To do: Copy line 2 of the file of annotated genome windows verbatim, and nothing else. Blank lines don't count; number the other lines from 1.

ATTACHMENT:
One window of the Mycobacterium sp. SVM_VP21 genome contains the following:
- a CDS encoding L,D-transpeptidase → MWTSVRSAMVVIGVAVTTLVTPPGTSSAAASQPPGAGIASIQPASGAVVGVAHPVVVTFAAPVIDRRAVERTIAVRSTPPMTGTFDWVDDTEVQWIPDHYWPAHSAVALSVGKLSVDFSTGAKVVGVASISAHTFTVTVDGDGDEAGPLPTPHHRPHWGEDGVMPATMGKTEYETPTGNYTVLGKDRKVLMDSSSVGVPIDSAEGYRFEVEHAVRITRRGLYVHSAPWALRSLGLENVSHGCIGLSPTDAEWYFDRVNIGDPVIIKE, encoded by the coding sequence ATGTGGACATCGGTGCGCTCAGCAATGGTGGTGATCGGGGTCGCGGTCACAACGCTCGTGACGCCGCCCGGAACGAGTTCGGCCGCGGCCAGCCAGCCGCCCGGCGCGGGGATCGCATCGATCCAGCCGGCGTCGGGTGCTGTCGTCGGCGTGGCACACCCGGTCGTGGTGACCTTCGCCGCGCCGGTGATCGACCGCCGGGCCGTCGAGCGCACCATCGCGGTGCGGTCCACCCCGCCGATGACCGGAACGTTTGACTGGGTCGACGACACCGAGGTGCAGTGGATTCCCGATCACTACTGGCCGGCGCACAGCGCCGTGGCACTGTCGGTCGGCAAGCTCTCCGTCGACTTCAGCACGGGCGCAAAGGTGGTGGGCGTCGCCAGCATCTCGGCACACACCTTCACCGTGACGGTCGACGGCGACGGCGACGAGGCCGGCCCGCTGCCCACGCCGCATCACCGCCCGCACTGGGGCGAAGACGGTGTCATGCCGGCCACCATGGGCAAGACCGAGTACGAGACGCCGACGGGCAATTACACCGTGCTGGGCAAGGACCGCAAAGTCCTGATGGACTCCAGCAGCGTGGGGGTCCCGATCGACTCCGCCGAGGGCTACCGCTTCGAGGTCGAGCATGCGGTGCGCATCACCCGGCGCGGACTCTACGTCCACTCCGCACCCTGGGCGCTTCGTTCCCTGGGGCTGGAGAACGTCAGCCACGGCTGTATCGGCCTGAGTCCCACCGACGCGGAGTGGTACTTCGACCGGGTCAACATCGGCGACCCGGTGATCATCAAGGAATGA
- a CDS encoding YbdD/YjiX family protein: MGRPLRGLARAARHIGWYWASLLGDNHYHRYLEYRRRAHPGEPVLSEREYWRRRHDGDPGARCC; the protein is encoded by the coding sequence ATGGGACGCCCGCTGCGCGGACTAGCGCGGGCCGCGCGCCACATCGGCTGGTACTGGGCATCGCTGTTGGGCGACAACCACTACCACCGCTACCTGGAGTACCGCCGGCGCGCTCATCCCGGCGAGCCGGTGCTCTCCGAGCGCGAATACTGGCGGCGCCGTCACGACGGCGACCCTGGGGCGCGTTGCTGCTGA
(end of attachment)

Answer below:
- a CDS encoding L,D-transpeptidase → MWTSVRSAMVVIGVAVTTLVTPPGTSSAAASQPPGAGIASIQPASGAVVGVAHPVVVTFAAPVIDRRAVERTIAVRSTPPMTGTFDWVDDTEVQWIPDHYWPAHSAVALSVGKLSVDFSTGAKVVGVASISAHTFTVTVDGDGDEAGPLPTPHHRPHWGEDGVMPATMGKTEYETPTGNYTVLGKDRKVLMDSSSVGVPIDSAEGYRFEVEHAVRITRRGLYVHSAPWALRSLGLENVSHGCIGLSPTDAEWYFDRVNIGDPVIIKE, encoded by the coding sequence ATGTGGACATCGGTGCGCTCAGCAATGGTGGTGATCGGGGTCGCGGTCACAACGCTCGTGACGCCGCCCGGAACGAGTTCGGCCGCGGCCAGCCAGCCGCCCGGCGCGGGGATCGCATCGATCCAGCCGGCGTCGGGTGCTGTCGTCGGCGTGGCACACCCGGTCGTGGTGACCTTCGCCGCGCCGGTGATCGACCGCCGGGCCGTCGAGCGCACCATCGCGGTGCGGTCCACCCCGCCGATGACCGGAACGTTTGACTGGGTCGACGACACCGAGGTGCAGTGGATTCCCGATCACTACTGGCCGGCGCACAGCGCCGTGGCACTGTCGGTCGGCAAGCTCTCCGTCGACTTCAGCACGGGCGCAAAGGTGGTGGGCGTCGCCAGCATCTCGGCACACACCTTCACCGTGACGGTCGACGGCGACGGCGACGAGGCCGGCCCGCTGCCCACGCCGCATCACCGCCCGCACTGGGGCGAAGACGGTGTCATGCCGGCCACCATGGGCAAGACCGAGTACGAGACGCCGACGGGCAATTACACCGTGCTGGGCAAGGACCGCAAAGTCCTGATGGACTCCAGCAGCGTGGGGGTCCCGATCGACTCCGCCGAGGGCTACCGCTTCGAGGTCGAGCATGCGGTGCGCATCACCCGGCGCGGACTCTACGTCCACTCCGCACCCTGGGCGCTTCGTTCCCTGGGGCTGGAGAACGTCAGCCACGGCTGTATCGGCCTGAGTCCCACCGACGCGGAGTGGTACTTCGACCGGGTCAACATCGGCGACCCGGTGATCATCAAGGAATGA